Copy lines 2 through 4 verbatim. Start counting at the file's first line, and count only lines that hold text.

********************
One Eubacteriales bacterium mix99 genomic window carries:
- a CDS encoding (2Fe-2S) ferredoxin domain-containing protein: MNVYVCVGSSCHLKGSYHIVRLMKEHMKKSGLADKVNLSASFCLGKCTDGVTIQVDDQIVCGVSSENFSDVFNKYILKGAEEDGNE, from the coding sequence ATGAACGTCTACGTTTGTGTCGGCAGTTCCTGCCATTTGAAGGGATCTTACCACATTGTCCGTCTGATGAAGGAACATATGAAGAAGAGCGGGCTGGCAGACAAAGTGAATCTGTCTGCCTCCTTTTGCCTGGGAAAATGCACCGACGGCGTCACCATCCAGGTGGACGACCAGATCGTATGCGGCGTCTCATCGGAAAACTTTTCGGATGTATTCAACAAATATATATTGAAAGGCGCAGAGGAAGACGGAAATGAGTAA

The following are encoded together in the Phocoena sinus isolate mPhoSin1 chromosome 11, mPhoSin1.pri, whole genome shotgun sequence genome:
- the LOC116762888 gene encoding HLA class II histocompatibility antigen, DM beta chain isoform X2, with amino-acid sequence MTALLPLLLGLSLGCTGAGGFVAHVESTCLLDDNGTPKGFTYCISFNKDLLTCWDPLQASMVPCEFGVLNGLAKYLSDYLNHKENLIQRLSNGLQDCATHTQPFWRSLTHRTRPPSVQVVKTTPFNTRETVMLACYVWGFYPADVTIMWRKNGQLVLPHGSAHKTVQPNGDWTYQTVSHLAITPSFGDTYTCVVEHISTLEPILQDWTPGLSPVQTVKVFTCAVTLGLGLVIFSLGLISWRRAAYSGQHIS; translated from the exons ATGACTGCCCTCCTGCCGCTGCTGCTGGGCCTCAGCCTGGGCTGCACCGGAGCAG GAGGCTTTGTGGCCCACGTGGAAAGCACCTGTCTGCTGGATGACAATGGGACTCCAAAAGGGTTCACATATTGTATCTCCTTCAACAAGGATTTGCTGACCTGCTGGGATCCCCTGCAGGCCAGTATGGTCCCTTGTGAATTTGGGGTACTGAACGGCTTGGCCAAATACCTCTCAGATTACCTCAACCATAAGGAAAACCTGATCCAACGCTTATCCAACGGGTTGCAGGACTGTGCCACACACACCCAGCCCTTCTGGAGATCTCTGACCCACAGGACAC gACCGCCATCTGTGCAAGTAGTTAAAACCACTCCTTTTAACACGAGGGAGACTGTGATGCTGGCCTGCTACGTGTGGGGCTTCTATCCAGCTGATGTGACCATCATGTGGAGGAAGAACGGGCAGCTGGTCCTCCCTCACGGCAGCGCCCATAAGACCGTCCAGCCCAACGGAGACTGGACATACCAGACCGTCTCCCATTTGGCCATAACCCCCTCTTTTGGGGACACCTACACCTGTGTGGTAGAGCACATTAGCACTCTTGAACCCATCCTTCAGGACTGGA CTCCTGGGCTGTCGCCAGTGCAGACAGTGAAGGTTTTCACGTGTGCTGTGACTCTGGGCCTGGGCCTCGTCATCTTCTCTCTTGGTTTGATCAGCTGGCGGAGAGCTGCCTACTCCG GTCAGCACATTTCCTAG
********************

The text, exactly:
- a CDS encoding (2Fe-2S) ferredoxin domain-containing protein: MNVYVCVGSSCHLKGSYHIVRLMKEHMKKSGLADKVNLSASFCLGKCTDGVTIQVDDQIVCGVSSENFSDVFNKYILKGAEEDGNE, from the coding sequence ATGAACGTCTACGTTTGTGTCGGCAGTTCCTGCCATTTGAAGGGATCTTACCACATTGTCCGTCTGATGAAGGAACATATGAAGAAGAGCGGGCTGGCAGACAAAGTGAATCTGTCTGCCTCCTTTTGCCTGGGAAAATGCACCGACGGCGTCACCATCCAGGTGGACGACCAGATCGTATGCGGCGTCTCATCGGAAAACTTTTCGGATGTATTCAACAAATATATATTGAAAGGCGCAGAGGAAGACGGAAATGAGTAA

The following are encoded together in the Phocoena sinus isolate mPhoSin1 chromosome 11, mPhoSin1.pri, whole genome shotgun sequence genome:
- the LOC116762888 gene encoding HLA class II histocompatibility antigen, DM beta chain isoform X2, with amino-acid sequence MTALLPLLLGLSLGCTGAGGFVAHVESTCLLDDNGTPKGFTYCISFNKDLLTCWDPLQASMVPCEFGVLNGLAKYLSDYLNHKENLIQRLSNGLQDCATHTQPFWRSLTHRTRPPSVQVVKTTPFNTRETVMLACYVWGFYPADVTIMWRKNGQLVLPHGSAHKTVQPNGDWTYQTVSHLAITPSFGDTYTCVVEHISTLEPILQDWTPGLSPVQTVKVFTCAVTLGLGLVIFSLGLISWRRAAYSGQHIS; translated from the exons ATGACTGCCCTCCTGCCGCTGCTGCTGGGCCTCAGCCTGGGCTGCACCGGAGCAG GAGGCTTTGTGGCCCACGTGGAAAGCACCTGTCTGCTGGATGACAATGGGACTCCAAAAGGGTTCACATATTGTATCTCCTTCAACAAGGATTTGCTGACCTGCTGGGATCCCCTGCAGGCCAGTATGGTCCCTTGTGAATTTGGGGTACTGAACGGCTTGGCCAAATACCTCTCAGATTACCTCAACCATAAGGAAAACCTGATCCAACGCTTATCCAACGGGTTGCAGGACTGTGCCACACACACCCAGCCCTTCTGGAGATCTCTGACCCACAGGACAC gACCGCCATCTGTGCAAGTAGTTAAAACCACTCCTTTTAACACGAGGGAGACTGTGATGCTGGCCTGCTACGTGTGGGGCTTCTATCCAGCTGATGTGACCATCATGTGGAGGAAGAACGGGCAGCTGGTCCTCCCTCACGGCAGCGCCCATAAGACCGTCCAGCCCAACGGAGACTGGACATACCAGACCGTCTCCCATTTGGCCATAACCCCCTCTTTTGGGGACACCTACACCTGTGTGGTAGAGCACATTAGCACTCTTGAACCCATCCTTCAGGACTGGA CTCCTGGGCTGTCGCCAGTGCAGACAGTGAAGGTTTTCACGTGTGCTGTGACTCTGGGCCTGGGCCTCGTCATCTTCTCTCTTGGTTTGATCAGCTGGCGGAGAGCTGCCTACTCCG GTCAGCACATTTCCTAG